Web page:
We are performing clinical studies on breast cancer examinations at Hokkaido University Hospital with an ultrasound computed tomography (USCT) system. Our studies have revealed that some reflection images exhibit intensity inhomogeneity because ultrasound waves, shot by a 1-D ring array transducer, go non-vertically into the object surface. This trend significantly increases the burden of interpretation. Therefore, we developed a calibration method to remove this heterogeneity based on the distribution of the incident angle of waves that are estimated from the slope of the subject surface morphologically extracted from multi-slice reflection images. Results showed that applying this correction method to clinical images enabled the image contrast and uniformity to be successfully recovered.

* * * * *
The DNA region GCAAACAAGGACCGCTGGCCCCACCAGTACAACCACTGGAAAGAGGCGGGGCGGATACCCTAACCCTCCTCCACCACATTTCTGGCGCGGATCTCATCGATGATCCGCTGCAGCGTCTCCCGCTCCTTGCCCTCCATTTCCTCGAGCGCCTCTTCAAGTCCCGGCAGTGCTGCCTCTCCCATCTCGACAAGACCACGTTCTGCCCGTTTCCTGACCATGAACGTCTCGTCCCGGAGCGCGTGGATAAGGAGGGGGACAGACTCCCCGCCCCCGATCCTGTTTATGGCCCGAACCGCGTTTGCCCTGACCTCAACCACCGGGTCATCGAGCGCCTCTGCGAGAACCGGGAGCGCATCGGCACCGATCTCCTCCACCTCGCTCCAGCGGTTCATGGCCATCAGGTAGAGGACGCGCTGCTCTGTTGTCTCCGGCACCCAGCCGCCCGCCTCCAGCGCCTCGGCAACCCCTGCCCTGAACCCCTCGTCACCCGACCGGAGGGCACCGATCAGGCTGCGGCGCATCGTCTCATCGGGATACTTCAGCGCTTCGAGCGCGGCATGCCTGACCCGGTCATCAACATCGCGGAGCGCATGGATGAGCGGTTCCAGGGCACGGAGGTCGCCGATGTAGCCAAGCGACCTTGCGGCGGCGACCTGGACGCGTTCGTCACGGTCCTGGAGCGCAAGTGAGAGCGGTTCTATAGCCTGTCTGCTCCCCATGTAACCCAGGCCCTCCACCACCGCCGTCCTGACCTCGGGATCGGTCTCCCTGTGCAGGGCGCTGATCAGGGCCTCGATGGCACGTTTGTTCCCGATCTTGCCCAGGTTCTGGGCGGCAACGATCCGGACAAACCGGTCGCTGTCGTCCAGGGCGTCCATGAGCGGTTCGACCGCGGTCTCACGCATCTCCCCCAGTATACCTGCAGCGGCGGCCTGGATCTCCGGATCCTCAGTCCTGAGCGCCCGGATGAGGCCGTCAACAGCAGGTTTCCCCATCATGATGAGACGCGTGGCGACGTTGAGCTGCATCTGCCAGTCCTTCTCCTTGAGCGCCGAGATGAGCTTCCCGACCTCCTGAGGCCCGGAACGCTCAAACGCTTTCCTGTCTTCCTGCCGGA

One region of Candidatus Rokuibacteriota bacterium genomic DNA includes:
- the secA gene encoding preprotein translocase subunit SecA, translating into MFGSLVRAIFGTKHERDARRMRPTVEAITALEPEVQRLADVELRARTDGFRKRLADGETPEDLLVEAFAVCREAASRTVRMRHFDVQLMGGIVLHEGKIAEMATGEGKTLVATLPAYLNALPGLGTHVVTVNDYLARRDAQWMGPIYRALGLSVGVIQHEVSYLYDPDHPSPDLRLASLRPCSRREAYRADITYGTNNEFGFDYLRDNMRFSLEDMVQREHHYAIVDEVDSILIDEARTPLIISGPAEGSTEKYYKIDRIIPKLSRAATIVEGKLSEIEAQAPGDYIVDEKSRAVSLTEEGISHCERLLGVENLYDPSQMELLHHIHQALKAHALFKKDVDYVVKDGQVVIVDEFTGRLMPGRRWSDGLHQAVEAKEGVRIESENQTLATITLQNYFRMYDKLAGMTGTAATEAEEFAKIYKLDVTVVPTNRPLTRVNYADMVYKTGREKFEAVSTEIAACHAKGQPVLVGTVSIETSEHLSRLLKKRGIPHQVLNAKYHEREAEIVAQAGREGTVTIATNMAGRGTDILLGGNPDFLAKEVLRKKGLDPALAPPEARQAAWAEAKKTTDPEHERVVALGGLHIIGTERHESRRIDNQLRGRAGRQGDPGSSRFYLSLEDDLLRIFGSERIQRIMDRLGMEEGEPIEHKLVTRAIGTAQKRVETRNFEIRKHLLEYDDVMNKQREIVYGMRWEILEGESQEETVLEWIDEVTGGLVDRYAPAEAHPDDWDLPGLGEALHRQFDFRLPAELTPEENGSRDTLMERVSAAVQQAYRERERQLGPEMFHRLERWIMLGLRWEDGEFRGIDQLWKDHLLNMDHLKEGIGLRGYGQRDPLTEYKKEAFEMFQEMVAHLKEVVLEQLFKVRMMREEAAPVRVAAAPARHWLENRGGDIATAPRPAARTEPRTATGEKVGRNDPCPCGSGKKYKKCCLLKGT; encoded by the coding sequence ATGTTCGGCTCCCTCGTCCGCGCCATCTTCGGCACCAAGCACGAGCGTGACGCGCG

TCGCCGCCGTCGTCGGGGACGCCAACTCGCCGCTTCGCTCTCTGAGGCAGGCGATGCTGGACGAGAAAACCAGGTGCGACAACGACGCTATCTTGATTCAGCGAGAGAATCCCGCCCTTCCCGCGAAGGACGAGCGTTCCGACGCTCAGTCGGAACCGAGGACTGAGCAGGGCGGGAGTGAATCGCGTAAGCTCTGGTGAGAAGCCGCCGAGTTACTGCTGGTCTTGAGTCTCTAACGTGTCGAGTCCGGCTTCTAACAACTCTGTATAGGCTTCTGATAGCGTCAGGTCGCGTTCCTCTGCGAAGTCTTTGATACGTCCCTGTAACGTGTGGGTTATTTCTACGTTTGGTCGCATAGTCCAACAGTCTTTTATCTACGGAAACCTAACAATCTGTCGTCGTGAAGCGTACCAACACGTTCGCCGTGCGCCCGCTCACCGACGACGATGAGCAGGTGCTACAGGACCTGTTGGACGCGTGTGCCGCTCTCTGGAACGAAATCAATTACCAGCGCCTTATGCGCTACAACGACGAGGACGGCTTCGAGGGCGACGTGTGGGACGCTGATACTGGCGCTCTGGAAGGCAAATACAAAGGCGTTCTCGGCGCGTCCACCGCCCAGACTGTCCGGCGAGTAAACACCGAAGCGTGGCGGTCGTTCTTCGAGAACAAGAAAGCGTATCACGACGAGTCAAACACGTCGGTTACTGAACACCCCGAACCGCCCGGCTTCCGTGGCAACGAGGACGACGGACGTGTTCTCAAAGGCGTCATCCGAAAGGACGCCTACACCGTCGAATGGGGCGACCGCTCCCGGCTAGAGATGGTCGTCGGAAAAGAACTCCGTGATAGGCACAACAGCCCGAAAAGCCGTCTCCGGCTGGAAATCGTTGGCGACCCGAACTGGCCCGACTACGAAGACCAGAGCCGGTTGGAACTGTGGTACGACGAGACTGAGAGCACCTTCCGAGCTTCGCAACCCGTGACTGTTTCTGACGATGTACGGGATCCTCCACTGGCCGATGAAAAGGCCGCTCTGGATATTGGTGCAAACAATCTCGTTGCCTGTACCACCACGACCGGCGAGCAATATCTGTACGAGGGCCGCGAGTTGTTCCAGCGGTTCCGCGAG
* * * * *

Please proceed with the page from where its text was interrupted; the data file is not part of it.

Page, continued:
Ultrasound Computed Tomography is a very promising medical imaging technology to be used to discover breast cancer early. The conventional ultrasound emission method (fan beam), which utilizes a single element for one emission, might result in a signal-to-noise ratio (SNR) too low for measuring dense breasts. This research proposes a virtual fan emission method that can maintain high accuracy, a large field of view, and a high SNR at the same time, using multiple elements while mimicking the wave field of single element emission. We experimentally proved its effectiveness in improving SNR by imaging a phantom with high attenuation to mimic a dense breast. Imaging of excised human breast tissues also suggested that the proposed virtual fan beam emission is more effective than conventional fan beam emission to screen for breast cancer correctly.